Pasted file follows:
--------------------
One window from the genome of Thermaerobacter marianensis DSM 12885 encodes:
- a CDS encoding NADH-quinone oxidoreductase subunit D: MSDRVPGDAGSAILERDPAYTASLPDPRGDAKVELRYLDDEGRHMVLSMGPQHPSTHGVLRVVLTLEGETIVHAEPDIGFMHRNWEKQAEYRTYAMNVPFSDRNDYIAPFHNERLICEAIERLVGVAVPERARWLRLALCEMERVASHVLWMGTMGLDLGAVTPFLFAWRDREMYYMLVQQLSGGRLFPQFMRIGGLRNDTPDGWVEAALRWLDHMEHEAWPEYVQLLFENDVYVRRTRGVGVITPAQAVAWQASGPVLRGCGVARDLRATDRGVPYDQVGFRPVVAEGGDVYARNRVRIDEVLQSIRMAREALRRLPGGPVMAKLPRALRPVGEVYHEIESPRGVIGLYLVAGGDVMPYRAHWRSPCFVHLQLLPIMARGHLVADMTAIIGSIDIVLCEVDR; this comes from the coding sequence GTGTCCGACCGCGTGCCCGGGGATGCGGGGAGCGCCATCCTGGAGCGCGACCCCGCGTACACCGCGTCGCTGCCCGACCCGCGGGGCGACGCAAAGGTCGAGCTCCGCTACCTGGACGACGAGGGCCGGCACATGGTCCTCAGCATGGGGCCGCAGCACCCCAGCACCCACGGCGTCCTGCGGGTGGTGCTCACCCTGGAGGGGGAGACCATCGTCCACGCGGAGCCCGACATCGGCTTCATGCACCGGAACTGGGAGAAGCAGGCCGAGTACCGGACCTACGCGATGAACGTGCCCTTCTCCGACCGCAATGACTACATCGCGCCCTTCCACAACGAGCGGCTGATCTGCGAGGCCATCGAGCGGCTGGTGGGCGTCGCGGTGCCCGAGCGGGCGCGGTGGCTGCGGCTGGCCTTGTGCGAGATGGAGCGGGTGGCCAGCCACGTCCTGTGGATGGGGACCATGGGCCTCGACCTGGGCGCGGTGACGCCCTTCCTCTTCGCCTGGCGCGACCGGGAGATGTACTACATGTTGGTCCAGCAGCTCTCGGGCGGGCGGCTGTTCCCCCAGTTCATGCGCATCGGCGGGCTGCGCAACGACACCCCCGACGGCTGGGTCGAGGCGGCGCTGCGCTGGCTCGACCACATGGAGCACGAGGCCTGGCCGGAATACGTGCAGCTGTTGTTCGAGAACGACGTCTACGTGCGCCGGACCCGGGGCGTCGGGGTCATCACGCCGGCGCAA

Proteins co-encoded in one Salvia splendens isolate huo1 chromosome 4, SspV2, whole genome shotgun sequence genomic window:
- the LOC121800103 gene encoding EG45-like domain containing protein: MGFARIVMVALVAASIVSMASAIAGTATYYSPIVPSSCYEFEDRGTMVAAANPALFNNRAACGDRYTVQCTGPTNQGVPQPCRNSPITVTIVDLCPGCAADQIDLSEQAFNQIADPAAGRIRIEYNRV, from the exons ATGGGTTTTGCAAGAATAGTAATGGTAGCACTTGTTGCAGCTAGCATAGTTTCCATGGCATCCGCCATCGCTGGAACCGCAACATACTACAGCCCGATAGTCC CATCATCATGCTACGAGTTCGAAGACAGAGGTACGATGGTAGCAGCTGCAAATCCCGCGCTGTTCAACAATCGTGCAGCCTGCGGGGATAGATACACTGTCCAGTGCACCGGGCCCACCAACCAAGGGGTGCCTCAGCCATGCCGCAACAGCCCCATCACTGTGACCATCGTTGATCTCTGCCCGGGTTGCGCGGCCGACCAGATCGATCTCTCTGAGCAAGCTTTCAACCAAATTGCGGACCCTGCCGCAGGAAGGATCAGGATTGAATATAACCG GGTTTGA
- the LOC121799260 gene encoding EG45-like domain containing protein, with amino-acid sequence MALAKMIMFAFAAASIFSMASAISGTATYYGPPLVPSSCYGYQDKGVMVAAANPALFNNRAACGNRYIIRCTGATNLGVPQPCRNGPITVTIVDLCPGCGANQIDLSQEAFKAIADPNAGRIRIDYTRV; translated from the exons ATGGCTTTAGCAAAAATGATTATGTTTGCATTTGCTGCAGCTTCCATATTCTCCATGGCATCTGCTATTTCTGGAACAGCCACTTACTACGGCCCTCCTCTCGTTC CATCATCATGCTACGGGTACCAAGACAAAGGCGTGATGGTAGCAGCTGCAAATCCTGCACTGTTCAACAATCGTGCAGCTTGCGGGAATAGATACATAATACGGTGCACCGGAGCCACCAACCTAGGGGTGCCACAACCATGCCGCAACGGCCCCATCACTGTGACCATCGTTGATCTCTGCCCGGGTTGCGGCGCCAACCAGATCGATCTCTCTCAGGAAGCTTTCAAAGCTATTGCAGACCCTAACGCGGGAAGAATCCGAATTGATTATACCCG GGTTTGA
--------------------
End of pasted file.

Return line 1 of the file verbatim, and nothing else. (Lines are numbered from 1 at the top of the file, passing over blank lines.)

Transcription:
One window from the genome of Thermaerobacter marianensis DSM 12885 encodes: